Use this URL to cite or link to this record in EThOS: http://ethos.bl.uk/OrderDetails.do?uin=uk.bl.ethos.581087
Title: Role of PPARα in the cardiac metabolic adaptation to chronic hypoxia
Author: Abd Jamil, Amira Hajirah
Awarding Body: University of Oxford
Current Institution: University of Oxford
Date of Award: 2012
Availability of Full Text:
Access through EThOS:
Full text unavailable from EThOS. Restricted access.
Access through Institution:
Abstract:
The principal substrate used by the normal adult human heart is free fatty acids, the remainder being, predominantly,carbohydrate. During failure, the heart becomes less reliant on fatty acid metabolism, possibly as a result of tissue hypoxia. Therefore, understanding hypoxic adaptation may explain the metabolic changes that occur during the development of heart failure.As peroxisome proliferator activated receptor alpha (PPARα) modulates cardiac fatty acid metabolism, the work in this thesis focused on the role of PPARα in cardiac metabolic adaptation to chronic hypoxia. It was found that isolated hearts from chronically hypoxic (11% O2 for 3 weeks)mice were more glycolytic, had reduced PPARα expression and decreased fatty acid metabolism,but had normal function, determined using in vivocine-MRI. 31P MRS of isolated perfused mouse hearts showed a drop in PCr with hypoxia, but ΔGATP was not altered, indicating that metabolic reprogramming was sufficient to maintain ATP production and contractile function. Increased or decreasedPPARα expression, using a high fat diet or PPARα null mice, respectively, prevented metabolic adaptation to hypoxia and caused cardiac dysfunction. Hypoxia with high fat feeding was particularly deleterious, reducing ejection fraction by 9%,possibly due to increased mitochondrial uncoupling. PPARβ/δ and γ were not involved in the adaptation to hypoxia, and none were modified by PPARα stimulation or ablation. Cardiac VEGF and PDK1, prominent hypoxia-inducible factor (HIF) targets, were increased by hypoxia, indicating that HIF may have been involved in metabolic adaption. However, high fat feeding prevented VEGF accumulation during hypoxia, suggesting that impaired HIF signalling may have contributed to the maladaptive response to hypoxia. In order to determine the relationship between HIF and PPARα, HIFwas stabilised pharmacologically using FG2216/BIC in HL-1 cardiomyocytes, to show decreased PPARα expression and caused similar metabolic changes to those seen in the in vivo hypoxic heart. In conclusion, this study demonstrated that HIF downregulation of PPARα is crucial for metabolic adaptation and maintenance of cardiac function during chronic hypoxia. Similar metabolic changes that occur in end-stage heart failure may also be a response to increasing hypoxia.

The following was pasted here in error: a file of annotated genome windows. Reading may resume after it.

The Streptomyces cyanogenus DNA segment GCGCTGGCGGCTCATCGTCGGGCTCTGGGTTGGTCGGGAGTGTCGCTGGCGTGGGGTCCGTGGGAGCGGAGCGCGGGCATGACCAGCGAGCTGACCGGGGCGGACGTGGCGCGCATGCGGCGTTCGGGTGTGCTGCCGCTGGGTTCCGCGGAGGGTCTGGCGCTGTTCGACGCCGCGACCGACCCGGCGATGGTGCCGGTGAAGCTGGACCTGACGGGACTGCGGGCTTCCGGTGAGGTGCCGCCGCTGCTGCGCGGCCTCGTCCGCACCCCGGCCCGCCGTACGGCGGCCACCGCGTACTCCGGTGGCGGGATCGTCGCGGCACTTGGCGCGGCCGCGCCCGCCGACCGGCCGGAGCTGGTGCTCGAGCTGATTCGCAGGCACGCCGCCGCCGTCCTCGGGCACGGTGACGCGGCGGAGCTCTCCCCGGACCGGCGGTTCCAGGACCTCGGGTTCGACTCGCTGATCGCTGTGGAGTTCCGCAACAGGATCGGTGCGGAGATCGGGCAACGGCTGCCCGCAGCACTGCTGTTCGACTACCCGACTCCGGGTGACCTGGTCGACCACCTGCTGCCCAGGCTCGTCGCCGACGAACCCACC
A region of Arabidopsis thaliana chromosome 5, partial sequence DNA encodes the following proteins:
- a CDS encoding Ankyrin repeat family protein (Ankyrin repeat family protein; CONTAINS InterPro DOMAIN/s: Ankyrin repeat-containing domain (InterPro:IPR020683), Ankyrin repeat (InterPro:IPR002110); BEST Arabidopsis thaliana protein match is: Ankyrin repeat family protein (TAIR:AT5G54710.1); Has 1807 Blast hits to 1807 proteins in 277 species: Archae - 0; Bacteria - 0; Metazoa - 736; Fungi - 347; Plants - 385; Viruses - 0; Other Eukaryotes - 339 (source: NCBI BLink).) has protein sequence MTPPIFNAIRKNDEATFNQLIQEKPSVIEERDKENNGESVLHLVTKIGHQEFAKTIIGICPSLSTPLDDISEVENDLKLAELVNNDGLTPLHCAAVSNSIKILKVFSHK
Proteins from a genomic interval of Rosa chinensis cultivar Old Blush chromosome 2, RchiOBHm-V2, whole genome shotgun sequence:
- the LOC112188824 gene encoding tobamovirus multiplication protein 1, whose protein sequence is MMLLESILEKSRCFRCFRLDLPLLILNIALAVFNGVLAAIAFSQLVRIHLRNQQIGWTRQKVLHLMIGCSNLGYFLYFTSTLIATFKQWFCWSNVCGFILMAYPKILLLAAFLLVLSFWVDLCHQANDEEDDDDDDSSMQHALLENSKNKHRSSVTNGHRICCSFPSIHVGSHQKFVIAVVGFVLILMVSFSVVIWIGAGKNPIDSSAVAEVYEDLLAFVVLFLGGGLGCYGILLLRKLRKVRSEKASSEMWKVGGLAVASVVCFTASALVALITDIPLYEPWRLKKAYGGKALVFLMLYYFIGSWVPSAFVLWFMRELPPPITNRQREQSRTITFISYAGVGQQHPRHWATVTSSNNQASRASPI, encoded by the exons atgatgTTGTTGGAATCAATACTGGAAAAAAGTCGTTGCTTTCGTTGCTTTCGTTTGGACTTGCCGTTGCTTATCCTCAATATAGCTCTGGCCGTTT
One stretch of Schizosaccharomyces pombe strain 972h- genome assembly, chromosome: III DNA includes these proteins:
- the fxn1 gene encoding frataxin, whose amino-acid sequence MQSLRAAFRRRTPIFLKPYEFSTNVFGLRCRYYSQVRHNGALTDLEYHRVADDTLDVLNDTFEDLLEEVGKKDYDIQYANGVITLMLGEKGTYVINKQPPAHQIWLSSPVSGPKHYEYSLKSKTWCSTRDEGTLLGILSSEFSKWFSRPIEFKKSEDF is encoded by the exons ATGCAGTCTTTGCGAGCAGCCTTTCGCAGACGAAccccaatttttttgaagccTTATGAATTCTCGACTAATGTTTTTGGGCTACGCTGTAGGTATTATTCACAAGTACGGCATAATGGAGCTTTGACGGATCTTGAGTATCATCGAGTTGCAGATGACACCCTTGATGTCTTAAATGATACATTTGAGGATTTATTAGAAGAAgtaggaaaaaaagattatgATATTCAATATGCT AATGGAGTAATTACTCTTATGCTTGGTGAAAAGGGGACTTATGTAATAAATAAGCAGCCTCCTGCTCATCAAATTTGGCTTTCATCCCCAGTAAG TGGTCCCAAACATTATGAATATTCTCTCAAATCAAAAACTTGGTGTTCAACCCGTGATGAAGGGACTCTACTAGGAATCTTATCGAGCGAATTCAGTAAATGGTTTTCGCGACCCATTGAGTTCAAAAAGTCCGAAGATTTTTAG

Supervisor: Clarke, Kieran Sponsor: Not available
Qualification Name: Thesis (Ph.D.) Qualification Level: Doctoral
EThOS ID: uk.bl.ethos.581087  DOI: Not available
Keywords: Metabolism ; Physiology ; cardiac metabolism ; hypoxia
Share: